11 ©M J Larkin Biological Sciences. The Queen’s University of Belfast. Microbial genome sequencing links Sanger Institute UK Lists bacterial pathogens sequenced and ongoing Joint Genome Institute USA Many environmental microorganisms and metagenomic projects Belfast connection: Pathogen Bacteroides fragilis – unprecedented gene switching mechanisms see: Rhodococcus – analysis of largest bacterial genome at 9.7 mB Gene rearrangements and adaptation see:

12 ©M J Larkin Biological Sciences. The Queen’s University of Belfast. Role in geochemical nutrient cycles. Microorganisms play a role as: PRIMARY PRODUCERS BIODEGRADERS AND CONSUMERS Critical role in cycles of many elements; Carbon and Oxygen cycle – oxygenases and oxygen fixation Nitrogen cycle – nitrogenase - denitrification Sulfur cycle – sulphate reduction Phosphorus cycle

13 ©M J Larkin Biological Sciences. The Queen’s University of Belfast. How do they grow: requirements for biodegradation? Nutrients Carbon, Nitrogen, Phosphorus, Sulfur Many chemicals supply these Micronutrients/ trace metals/ vitamins Electron acceptors - usually O 2 Converts / burns carbon substrate to CO 2 Energy and biomass ie GROWTH

14 ©M J Larkin Biological Sciences. The Queen’s University of Belfast. Biodegradation SINGLE BACTERIUM BACTERIUM 2.0  m ORGANIC POLLUTANT AND NUTRIENTS (C,P,N,O,Fe,S……) GROWTH - CELL DIVISION INCREASE IN BIOMASS CO 2 evolved O 2 consumption Controlled release of energy Slow Burning!

15 ©M J Larkin Biological Sciences. The Queen’s University of Belfast. Oxygen and Electron Acceptors: crucial for Biodegradation reactions in the environment. SUBSTRATE METABOLISM CARBON ADP Pi ATP H 2 /2e - 2H + O2O2 ENERGY GROWTH/Biomass H2OH2O CO 2 Electron acceptor

16 ©M J Larkin Biological Sciences. The Queen’s University of Belfast. Role of electron acceptors; rate of biodegradation O2O2 H2OH2O 0.814V NO 3 - NO 2 - N V SO 4 2- H2SH2S V Fe 3 + Fe V FAST GROWTH SLOW GROWTH

17 ©M J Larkin Biological Sciences. The Queen’s University of Belfast. Anaerobic growth and biodegradation Organic matter Fermented Acetic Acid H 2 CO 2 + CH 4 CO 2 H 2 O Methanogenesis

18 ©M J Larkin Biological Sciences. The Queen’s University of Belfast. Further degradation Cell membrane Cell Biomass CO 2 Fixation of oxygen as a first step in biodegradation – the key step – biodegradion – complex biochemistry

19 ©M J Larkin Biological Sciences. The Queen’s University of Belfast. Biological waste treatment; Managing microorganisms for environmental cleanup Municipal waste-water treatment Biodegradation of industrial wastes petrochemicals, bulk chemical processes textiles, leathers metals Remediation of contaminated land in situ 10 x 10 6 Chemicals –8 x 10 6 Xenobiotic –1 x 10 6 Recalcitrant 0.4 x 10 6 traded at over 50 tonnes per year Toxicological/ biodegradative data on only around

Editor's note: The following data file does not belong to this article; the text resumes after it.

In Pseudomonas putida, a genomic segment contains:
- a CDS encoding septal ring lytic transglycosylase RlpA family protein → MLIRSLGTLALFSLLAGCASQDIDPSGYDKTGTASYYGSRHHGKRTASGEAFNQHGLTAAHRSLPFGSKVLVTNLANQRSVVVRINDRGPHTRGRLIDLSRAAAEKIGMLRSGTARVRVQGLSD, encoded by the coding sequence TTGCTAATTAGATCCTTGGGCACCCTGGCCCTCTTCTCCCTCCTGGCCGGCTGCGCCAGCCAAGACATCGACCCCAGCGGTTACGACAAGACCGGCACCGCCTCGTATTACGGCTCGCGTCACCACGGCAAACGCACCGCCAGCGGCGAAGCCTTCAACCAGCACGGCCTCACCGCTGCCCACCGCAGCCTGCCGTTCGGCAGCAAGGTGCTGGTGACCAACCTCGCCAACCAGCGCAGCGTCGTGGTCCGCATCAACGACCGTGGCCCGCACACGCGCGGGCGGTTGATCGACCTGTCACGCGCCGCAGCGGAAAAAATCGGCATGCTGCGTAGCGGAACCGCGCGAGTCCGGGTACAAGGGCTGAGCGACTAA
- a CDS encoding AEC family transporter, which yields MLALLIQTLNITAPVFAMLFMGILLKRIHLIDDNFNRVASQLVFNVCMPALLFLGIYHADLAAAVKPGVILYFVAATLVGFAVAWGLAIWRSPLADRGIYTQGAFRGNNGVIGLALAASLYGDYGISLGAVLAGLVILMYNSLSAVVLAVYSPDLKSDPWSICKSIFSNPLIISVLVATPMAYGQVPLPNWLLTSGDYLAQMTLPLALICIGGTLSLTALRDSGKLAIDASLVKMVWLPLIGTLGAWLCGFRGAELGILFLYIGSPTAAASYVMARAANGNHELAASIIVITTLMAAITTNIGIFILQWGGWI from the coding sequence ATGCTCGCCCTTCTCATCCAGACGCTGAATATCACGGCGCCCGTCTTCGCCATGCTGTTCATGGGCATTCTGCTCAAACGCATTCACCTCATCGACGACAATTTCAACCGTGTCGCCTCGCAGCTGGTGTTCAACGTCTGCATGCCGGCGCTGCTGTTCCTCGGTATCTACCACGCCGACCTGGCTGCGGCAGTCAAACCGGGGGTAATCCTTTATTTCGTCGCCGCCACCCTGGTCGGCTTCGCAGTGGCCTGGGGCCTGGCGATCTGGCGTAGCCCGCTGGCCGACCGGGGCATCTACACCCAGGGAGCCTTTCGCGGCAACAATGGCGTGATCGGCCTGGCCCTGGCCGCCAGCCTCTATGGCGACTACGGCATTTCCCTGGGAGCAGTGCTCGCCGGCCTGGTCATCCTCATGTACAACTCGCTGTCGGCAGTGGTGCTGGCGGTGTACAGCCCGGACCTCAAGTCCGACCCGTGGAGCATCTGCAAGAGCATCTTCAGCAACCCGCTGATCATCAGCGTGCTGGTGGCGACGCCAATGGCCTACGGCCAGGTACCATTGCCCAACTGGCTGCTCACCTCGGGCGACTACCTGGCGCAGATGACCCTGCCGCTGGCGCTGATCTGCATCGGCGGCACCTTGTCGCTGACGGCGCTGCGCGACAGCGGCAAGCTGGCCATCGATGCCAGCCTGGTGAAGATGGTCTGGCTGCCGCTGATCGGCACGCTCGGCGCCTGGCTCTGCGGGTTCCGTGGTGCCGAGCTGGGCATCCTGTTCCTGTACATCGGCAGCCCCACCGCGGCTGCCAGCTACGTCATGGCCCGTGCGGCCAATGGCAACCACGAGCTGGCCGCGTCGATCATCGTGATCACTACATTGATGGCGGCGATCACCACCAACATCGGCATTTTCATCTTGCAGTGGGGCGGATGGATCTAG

20 ©M J Larkin Biological Sciences. The Queen’s University of Belfast. Biological waste-water treatment: The activated sludge process.

21 ©M J Larkin Biological Sciences. The Queen’s University of Belfast. Biological waste treatment; Advanced industrial membrane reactor. WASTE -WATER CONTAINING POLLUTANTS EFFLUENT FREE OF POLLUTANT

22 ©M J Larkin Biological Sciences. The Queen’s University of Belfast. Cultivation of microorganisms for industrial use.

23 ©M J Larkin Biological Sciences. The Queen’s University of Belfast. Cultivation of microorganisms for industrial use. Advanced laboratory fermenters in the Questor Centre

24 ©M J Larkin Biological Sciences. The Queen’s University of Belfast. Products from Microorganisms: Overview of range of examples. Various foods and drinks Enzymes for varied uses (GM enzymes); biocatalysts Engineered proteins ( antibodies ) Vaccines and antibiotics (secondary metabolites) Primary metabolites and bulk chemicals (amino acids (glutamic acid) and organic acids (acetic acid) Pharmaceuticals and novel chiral chemicals Recovery of metals in bioleaching Biosensors (use of enzymes to specifically detect chemicals in medical and )

25 ©M J Larkin Biological Sciences. The Queen’s University of Belfast. Microbes are everywhere ! “where the bee sucks, there suck I “where the bee sucks, there suck I in a cowslip’s bell I lie” in a cowslip’s bell I lie” Ariel in “The Tempest” proclaiming his ubiquity in all manifestations of life